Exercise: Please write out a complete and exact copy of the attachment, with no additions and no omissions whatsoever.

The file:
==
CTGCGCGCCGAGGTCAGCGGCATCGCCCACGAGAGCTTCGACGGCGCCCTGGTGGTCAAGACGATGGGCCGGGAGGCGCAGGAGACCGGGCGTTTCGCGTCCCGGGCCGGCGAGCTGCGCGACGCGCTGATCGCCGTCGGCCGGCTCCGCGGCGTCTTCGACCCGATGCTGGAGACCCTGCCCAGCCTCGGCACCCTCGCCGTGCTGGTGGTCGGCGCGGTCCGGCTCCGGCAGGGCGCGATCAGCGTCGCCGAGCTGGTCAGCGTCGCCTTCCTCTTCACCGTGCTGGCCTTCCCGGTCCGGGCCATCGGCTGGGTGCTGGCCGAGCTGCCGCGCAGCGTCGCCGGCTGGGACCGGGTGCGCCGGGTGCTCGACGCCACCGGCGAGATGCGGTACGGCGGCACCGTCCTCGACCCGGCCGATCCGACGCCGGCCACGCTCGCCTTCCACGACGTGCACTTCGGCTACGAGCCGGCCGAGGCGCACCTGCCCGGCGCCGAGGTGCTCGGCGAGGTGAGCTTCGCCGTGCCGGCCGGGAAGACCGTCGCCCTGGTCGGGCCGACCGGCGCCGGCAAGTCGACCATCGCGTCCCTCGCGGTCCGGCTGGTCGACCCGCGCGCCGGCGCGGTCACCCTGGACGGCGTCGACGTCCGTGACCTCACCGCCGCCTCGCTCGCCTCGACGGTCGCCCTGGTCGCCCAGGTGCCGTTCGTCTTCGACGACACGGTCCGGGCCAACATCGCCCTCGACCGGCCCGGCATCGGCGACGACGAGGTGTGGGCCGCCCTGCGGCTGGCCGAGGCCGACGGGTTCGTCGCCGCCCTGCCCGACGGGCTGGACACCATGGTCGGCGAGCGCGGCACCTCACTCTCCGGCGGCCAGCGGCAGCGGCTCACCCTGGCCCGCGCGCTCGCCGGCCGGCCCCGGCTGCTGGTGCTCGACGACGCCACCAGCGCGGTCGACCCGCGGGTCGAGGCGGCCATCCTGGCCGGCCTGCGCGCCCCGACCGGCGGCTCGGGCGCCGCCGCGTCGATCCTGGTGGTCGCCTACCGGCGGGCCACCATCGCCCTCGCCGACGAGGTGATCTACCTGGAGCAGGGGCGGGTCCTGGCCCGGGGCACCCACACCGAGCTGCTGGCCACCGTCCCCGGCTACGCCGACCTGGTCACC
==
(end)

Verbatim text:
CTGCGCGCCGAGGTCAGCGGCATCGCCCACGAGAGCTTCGACGGCGCCCTGGTGGTCAAGACGATGGGCCGGGAGGCGCAGGAGACCGGGCGTTTCGCGTCCCGGGCCGGCGAGCTGCGCGACGCGCTGATCGCCGTCGGCCGGCTCCGCGGCGTCTTCGACCCGATGCTGGAGACCCTGCCCAGCCTCGGCACCCTCGCCGTGCTGGTGGTCGGCGCGGTCCGGCTCCGGCAGGGCGCGATCAGCGTCGCCGAGCTGGTCAGCGTCGCCTTCCTCTTCACCGTGCTGGCCTTCCCGGTCCGGGCCATCGGCTGGGTGCTGGCCGAGCTGCCGCGCAGCGTCGCCGGCTGGGACCGGGTGCGCCGGGTGCTCGACGCCACCGGCGAGATGCGGTACGGCGGCACCGTCCTCGACCCGGCCGATCCGACGCCGGCCACGCTCGCCTTCCACGACGTGCACTTCGGCTACGAGCCGGCCGAGGCGCACCTGCCCGGCGCCGAGGTGCTCGGCGAGGTGAGCTTCGCCGTGCCGGCCGGGAAGACCGTCGCCCTGGTCGGGCCGACCGGCGCCGGCAAGTCGACCATCGCGTCCCTCGCGGTCCGGCTGGTCGACCCGCGCGCCGGCGCGGTCACCCTGGACGGCGTCGACGTCCGTGACCTCACCGCCGCCTCGCTCGCCTCGACGGTCGCCCTGGTCGCCCAGGTGCCGTTCGTCTTCGACGACACGGTCCGGGCCAACATCGCCCTCGACCGGCCCGGCATCGGCGACGACGAGGTGTGGGCCGCCCTGCGGCTGGCCGAGGCCGACGGGTTCGTCGCCGCCCTGCCCGACGGGCTGGACACCATGGTCGGCGAGCGCGGCACCTCACTCTCCGGCGGCCAGCGGCAGCGGCTCACCCTGGCCCGCGCGCTCGCCGGCCGGCCCCGGCTGCTGGTGCTCGACGACGCCACCAGCGCGGTCGACCCGCGGGTCGAGGCGGCCATCCTGGCCGGCCTGCGCGCCCCGACCGGCGGCTCGGGCGCCGCCGCGTCGATCCTGGTGGTCGCCTACCGGCGGGCCACCATCGCCCTCGCCGACGAGGTGATCTACCTGGAGCAGGGGCGGGTCCTGGCCCGGGGCACCCACACCGAGCTGCTGGCCACCGTCCCCGGCTACGCCGACCTGGTCACC